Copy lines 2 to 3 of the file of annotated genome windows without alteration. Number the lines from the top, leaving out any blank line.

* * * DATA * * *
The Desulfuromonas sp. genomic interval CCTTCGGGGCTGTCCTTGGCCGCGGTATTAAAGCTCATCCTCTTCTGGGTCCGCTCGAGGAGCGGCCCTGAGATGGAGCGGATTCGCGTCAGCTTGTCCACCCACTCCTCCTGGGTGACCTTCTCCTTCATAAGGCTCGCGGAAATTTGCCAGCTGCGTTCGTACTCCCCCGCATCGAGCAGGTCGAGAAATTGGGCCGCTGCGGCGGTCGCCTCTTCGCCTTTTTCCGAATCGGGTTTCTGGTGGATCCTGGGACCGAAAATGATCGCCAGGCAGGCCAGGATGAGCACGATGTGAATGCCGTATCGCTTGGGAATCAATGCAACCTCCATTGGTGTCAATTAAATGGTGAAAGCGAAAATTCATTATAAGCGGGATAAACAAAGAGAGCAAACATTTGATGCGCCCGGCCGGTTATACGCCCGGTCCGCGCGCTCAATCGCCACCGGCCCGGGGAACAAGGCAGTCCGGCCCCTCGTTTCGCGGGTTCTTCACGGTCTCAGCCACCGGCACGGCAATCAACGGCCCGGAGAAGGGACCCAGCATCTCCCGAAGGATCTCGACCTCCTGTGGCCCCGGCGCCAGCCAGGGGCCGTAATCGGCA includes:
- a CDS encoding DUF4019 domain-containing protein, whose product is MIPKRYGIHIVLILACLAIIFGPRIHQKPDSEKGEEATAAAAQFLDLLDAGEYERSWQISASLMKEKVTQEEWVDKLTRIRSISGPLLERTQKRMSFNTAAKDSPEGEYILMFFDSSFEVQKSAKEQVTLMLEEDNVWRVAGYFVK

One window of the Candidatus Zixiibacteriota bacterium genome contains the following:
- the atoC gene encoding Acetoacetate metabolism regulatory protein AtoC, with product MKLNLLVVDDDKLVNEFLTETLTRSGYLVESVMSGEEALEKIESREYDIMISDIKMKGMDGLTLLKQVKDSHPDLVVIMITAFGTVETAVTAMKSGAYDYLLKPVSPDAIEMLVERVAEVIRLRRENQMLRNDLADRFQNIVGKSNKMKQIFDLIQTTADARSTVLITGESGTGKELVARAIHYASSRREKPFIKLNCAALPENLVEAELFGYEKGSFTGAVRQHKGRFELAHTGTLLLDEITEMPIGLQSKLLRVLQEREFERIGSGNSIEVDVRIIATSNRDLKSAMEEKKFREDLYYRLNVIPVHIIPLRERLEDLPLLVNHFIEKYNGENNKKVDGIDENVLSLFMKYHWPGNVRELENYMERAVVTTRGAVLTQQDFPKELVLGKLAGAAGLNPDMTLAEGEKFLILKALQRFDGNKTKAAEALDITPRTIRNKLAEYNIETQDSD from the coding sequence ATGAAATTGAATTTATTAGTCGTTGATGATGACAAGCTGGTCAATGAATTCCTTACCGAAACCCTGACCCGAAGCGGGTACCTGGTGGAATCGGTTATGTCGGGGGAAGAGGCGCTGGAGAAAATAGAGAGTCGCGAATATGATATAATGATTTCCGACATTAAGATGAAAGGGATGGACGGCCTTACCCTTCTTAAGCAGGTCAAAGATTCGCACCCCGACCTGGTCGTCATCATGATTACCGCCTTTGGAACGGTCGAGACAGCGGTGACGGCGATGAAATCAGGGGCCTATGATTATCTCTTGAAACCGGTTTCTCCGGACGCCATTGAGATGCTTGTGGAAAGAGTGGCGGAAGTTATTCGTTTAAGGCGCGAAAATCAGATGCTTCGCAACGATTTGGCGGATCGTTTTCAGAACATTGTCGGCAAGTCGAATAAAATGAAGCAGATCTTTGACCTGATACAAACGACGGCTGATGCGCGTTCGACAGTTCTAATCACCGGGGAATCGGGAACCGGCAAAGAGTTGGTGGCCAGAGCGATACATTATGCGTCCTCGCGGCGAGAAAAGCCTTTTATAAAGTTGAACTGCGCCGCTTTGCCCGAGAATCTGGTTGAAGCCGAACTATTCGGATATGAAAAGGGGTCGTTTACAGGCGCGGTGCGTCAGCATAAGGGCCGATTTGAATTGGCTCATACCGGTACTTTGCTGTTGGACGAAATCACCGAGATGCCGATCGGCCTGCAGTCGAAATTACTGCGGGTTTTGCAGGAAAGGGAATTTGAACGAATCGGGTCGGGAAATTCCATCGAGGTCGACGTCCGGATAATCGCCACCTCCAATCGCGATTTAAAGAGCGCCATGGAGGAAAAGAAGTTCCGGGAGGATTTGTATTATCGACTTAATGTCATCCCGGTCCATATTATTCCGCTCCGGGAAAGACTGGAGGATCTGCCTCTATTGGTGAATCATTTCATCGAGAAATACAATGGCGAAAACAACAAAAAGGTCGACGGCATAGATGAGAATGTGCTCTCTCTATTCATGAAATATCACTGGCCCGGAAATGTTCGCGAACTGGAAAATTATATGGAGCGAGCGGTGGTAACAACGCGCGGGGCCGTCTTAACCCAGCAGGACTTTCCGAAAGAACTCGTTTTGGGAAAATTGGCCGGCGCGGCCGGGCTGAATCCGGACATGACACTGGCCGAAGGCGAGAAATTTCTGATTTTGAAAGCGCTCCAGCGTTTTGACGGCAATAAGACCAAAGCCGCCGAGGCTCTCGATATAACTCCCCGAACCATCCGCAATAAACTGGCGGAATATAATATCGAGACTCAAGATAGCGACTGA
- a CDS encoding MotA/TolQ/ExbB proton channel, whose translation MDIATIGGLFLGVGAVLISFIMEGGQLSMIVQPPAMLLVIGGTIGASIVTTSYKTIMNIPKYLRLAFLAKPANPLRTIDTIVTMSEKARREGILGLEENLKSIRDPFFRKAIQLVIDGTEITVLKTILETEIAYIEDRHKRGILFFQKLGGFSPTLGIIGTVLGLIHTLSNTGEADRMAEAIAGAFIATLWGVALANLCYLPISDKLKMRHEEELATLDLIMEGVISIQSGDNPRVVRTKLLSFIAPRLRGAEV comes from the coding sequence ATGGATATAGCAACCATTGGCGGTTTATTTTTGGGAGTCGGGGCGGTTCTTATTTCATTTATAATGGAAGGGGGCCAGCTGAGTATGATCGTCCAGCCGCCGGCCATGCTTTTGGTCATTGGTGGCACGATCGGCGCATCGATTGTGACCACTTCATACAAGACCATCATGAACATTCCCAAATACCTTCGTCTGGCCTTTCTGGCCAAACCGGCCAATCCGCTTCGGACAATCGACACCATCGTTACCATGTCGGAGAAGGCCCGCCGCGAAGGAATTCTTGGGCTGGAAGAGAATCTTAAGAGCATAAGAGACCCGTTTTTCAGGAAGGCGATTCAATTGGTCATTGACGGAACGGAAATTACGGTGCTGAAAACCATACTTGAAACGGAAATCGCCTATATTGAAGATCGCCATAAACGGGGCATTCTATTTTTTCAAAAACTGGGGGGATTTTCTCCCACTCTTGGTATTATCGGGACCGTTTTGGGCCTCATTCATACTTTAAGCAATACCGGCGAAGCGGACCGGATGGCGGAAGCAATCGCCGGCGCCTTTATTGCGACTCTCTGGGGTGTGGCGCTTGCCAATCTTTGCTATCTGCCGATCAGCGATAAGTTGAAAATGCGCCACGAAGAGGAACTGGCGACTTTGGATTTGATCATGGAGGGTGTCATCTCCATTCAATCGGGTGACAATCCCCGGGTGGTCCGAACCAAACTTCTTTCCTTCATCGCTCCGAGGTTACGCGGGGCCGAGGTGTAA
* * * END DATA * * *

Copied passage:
- a CDS encoding DUF4019 domain-containing protein, whose product is MIPKRYGIHIVLILACLAIIFGPRIHQKPDSEKGEEATAAAAQFLDLLDAGEYERSWQISASLMKEKVTQEEWVDKLTRIRSISGPLLERTQKRMSFNTAAKDSPEGEYILMFFDSSFEVQKSAKEQVTLMLEEDNVWRVAGYFVK

One window of the Candidatus Zixiibacteriota bacterium genome contains the following: